South Africa raised $5 billion in its biggest Eurobond sale to date, offering returns that compensated investors for increasing fiscal problems.
The deal on Monday was split between a $2 billion 10-year tranche and $3 billion of 30-year notes, yielding 4.85% and 5.75% respectively. The government had planned a $4 billion deal, but issued more after the transaction was 2.7 times oversubscribed, it said in a statement.
Average yields on South Africa’s dollar bonds fell 163 basis points between the start of the year and early September to 4.7%, according to JPMorgan Chase & Co.’s indexes, amid a dovish turn by global central banks. Since then they have climbed to 4.98% as concern mounts over the financial burden of highly-indebted state companies such as Eskom.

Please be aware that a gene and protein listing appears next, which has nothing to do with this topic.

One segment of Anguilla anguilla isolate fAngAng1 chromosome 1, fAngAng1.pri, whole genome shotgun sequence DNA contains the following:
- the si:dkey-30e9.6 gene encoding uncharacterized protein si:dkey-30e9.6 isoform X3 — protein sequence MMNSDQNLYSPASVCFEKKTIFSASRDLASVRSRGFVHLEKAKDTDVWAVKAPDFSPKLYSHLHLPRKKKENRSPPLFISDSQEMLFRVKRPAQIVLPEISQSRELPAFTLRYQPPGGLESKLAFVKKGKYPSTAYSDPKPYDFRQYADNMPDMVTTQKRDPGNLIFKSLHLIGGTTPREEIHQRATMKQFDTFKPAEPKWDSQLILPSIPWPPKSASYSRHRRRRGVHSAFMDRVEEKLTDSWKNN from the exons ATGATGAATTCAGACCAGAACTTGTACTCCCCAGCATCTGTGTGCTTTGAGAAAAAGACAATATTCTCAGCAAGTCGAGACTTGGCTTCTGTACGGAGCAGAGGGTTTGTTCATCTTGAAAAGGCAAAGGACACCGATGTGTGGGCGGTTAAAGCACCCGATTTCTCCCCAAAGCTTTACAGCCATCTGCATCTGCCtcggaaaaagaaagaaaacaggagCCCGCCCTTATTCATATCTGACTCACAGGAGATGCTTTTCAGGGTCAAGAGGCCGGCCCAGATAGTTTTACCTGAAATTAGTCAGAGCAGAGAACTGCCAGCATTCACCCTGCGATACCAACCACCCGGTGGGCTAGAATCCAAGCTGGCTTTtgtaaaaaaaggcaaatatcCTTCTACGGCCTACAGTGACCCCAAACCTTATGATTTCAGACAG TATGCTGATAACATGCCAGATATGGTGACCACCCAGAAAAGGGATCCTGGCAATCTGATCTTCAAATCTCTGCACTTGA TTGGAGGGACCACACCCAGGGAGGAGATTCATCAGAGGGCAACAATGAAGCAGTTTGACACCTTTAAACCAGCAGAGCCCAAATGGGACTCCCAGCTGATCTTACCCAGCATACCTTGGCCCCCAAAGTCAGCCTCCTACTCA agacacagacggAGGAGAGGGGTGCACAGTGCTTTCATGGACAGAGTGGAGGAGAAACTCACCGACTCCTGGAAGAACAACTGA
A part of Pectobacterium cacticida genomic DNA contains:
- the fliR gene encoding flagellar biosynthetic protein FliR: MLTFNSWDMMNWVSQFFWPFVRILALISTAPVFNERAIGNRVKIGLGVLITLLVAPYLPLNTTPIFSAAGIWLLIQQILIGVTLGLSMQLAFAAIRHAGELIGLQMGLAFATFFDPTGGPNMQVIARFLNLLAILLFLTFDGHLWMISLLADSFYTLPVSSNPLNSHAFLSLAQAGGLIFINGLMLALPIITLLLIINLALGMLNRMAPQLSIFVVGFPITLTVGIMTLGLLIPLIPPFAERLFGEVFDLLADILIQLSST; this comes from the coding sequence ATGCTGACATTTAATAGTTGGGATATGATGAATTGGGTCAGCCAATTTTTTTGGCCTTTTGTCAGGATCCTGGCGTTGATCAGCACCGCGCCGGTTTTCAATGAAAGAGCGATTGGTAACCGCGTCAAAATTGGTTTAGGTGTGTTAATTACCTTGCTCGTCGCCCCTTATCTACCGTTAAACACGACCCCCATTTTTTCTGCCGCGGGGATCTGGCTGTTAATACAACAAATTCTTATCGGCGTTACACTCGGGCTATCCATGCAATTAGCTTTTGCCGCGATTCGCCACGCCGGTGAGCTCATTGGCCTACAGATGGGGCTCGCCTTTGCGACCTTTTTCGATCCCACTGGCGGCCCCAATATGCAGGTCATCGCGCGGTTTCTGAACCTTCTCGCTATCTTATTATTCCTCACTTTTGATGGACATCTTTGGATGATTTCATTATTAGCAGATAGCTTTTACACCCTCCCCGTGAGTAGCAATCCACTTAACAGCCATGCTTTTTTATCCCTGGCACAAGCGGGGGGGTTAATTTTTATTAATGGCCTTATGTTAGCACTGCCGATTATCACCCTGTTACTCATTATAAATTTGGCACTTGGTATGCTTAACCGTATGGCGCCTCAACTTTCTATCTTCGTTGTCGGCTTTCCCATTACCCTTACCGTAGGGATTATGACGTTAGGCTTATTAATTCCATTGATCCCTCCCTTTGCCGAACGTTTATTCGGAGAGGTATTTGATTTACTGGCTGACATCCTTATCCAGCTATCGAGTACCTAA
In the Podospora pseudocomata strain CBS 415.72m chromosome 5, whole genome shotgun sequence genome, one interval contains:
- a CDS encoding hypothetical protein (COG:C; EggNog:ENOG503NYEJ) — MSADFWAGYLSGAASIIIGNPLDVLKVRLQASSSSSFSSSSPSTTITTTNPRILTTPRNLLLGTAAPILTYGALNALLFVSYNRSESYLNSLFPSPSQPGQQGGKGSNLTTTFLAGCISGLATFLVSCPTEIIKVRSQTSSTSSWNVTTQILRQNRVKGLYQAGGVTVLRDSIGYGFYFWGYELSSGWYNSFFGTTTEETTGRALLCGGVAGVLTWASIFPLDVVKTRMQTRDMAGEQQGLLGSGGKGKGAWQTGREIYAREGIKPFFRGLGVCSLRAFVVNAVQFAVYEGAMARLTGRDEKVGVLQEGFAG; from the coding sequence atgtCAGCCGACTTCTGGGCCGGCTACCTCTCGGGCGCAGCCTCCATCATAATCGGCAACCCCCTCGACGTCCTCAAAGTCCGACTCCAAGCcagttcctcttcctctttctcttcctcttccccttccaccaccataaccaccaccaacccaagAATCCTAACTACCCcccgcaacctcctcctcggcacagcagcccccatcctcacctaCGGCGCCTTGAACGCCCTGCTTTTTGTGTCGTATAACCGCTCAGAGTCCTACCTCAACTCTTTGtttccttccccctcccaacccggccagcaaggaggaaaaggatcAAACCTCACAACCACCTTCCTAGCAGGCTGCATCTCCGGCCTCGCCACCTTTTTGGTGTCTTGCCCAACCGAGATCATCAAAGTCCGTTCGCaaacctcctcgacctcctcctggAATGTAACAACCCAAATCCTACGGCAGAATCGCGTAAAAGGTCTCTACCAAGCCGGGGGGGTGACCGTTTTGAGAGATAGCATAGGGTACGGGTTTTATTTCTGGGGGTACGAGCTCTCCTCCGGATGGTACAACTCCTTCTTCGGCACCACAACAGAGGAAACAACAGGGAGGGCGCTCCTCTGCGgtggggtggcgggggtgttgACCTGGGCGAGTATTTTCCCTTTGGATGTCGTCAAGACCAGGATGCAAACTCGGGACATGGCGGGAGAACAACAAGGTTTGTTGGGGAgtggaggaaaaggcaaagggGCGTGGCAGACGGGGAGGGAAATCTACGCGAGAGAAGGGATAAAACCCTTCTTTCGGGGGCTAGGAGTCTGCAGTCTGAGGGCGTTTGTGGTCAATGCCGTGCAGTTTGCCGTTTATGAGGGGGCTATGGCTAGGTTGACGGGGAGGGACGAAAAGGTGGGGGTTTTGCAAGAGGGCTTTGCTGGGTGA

“Over the last few weeks, South African external bonds have underperformed versus peers, so the cheapening up should raise sufficient interest to compensate for the increasing fiscal concerns,” Trieu Pham, a strategist at ING Groep NV in London, said before the Eurobond sale was completed.
The initial price talk was around 5.25% for the 10-year offering and 6.125% for the longer securities.
Citigroup Inc., Deutsche Bank AG, Nedbank Group Ltd., Rand Merchant Bank and Standard Bank Group Ltd. were the bookrunners.
South Africa last came to the Eurobond market in May 2018, issuing $2 billion of 12- and 30-year debt. Yields on the latter rose 9 basis points to 5.67% by 10:08 a.m. in London on Tuesday.
The government’s 2019 budget stipulated that it would raise the equivalent of $2 billion on international capital markets. A further $2 billion was outstanding from the 2018-19 fiscal year.
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